Many readers were surprised to learn, in Joan Didion’s obituaries, that the New Journalist par excellence never fully abandoned the Goldwater-endorsing, National Review contributing conservatism of her youth, despite her harsh critiques of Reaganism.
Isn’t there, after all, an affinity between the innovative, the inventive, the groundbreaking, the creative, and the avant-garde and the political left?
Today, the liberal left dominates the arts and other cultural institutions: publishing, journalism, media, and, of course, the academy. But it wasn’t always so.
Here, I’m not referring to the Tory radicalism of Dickens and the later George Eliot or the smug conservatism of the genteel tradition or the class-bound traditionalism of Henry James and Edith Wharton.
Rather, I’m thinking of conservative modernists. Many foundational modernists in literature and the arts embraced values that we today quite rightly consider “range from the objectionable to the obnoxious.”
It’s not just Ezra Pound or T.S. Eliot, but the Southern Fugitives (including John Crowe Ransom, Allen Tate, Merrill Moore, Laura Riding, and Robert Penn Warren) and those like Max Eastman, the erstwhile editor of The Masses, and John Dos Passos, who gravitated rightward over the years.
Then there were the Cold War modernists. As Victoria Phillips demonstrates in her gracefully written, analytically powerful of study of modernism in dance, Martha Graham’s Cold War, the U.S. government promoted modern dance as pro-Western Cold War propaganda, supposedly symbolizing the values democracy, freedom, and individualism. Jazz and abstract expressionism, too, were also deployed the government as weapons in the Cold War “to woo European intellectuals,” with figures including Mark Rothko and Jackson Pollock abandoning or downplaying the more radical views of their early years.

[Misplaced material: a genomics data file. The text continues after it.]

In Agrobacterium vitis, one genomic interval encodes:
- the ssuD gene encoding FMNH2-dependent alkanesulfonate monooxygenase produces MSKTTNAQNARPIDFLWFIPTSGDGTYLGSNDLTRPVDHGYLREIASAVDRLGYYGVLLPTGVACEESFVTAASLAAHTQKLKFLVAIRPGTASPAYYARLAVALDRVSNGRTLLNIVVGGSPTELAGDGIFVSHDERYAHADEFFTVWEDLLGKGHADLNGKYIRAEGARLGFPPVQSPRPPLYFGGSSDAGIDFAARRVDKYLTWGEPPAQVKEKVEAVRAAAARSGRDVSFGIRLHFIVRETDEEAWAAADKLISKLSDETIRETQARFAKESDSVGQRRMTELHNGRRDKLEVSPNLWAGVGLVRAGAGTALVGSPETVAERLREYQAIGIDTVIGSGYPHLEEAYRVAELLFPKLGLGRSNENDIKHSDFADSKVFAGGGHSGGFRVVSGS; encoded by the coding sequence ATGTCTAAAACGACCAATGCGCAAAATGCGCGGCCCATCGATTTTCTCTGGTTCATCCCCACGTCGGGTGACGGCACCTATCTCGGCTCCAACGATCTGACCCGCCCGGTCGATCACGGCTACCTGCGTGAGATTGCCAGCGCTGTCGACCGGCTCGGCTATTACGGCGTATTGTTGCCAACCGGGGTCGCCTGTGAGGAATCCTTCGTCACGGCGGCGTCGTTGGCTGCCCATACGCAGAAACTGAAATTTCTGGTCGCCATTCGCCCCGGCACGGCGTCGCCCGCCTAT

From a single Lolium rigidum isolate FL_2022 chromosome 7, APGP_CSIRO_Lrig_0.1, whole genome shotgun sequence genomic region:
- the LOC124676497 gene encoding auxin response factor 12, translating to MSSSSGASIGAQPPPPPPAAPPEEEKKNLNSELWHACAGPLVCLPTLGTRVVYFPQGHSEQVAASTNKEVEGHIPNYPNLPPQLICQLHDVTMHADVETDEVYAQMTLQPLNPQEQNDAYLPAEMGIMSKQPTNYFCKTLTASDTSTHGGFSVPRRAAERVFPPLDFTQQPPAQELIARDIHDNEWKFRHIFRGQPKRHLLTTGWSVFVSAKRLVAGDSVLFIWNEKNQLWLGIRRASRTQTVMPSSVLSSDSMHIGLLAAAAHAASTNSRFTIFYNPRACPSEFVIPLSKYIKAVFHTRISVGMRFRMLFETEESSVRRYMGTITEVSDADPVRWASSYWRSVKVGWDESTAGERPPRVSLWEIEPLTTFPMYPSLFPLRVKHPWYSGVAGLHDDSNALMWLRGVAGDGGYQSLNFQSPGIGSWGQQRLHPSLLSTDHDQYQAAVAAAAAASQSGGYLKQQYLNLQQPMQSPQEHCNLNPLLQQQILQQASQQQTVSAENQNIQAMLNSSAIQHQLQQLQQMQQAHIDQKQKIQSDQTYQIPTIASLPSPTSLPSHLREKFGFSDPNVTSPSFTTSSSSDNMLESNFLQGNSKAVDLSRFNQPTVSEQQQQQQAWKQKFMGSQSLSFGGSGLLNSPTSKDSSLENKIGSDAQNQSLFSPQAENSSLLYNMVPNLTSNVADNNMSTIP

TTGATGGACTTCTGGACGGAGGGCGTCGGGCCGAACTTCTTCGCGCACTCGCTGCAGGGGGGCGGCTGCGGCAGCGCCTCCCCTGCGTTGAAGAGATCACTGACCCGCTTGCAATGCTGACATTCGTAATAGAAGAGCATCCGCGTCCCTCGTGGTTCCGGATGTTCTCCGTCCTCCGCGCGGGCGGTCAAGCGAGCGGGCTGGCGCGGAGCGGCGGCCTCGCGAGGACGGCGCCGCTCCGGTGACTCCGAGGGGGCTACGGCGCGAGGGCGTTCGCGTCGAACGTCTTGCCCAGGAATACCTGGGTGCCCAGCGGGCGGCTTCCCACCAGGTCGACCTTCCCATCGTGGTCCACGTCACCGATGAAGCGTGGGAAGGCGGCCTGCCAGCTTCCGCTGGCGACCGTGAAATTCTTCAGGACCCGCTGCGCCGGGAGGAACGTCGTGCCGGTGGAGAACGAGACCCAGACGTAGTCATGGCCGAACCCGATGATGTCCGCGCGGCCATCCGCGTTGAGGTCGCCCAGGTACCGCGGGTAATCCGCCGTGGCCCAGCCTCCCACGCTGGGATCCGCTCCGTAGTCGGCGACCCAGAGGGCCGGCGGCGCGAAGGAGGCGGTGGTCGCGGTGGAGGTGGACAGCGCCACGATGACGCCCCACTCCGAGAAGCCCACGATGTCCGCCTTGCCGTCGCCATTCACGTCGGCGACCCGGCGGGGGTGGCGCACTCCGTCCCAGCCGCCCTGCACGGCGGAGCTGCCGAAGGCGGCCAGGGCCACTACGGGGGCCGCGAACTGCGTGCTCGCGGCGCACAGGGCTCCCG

To be sure, many modernists stood squarely on the political left, notably the Greenwich Village radicals that Christine Stansell chronicled in her study of Bohemian New York, American Moderns. Then there were others, like Virginia Woolf, who occupied an uneasy middle ground, revolutionary in style, radical on some issues, but conservative or traditionalist on others.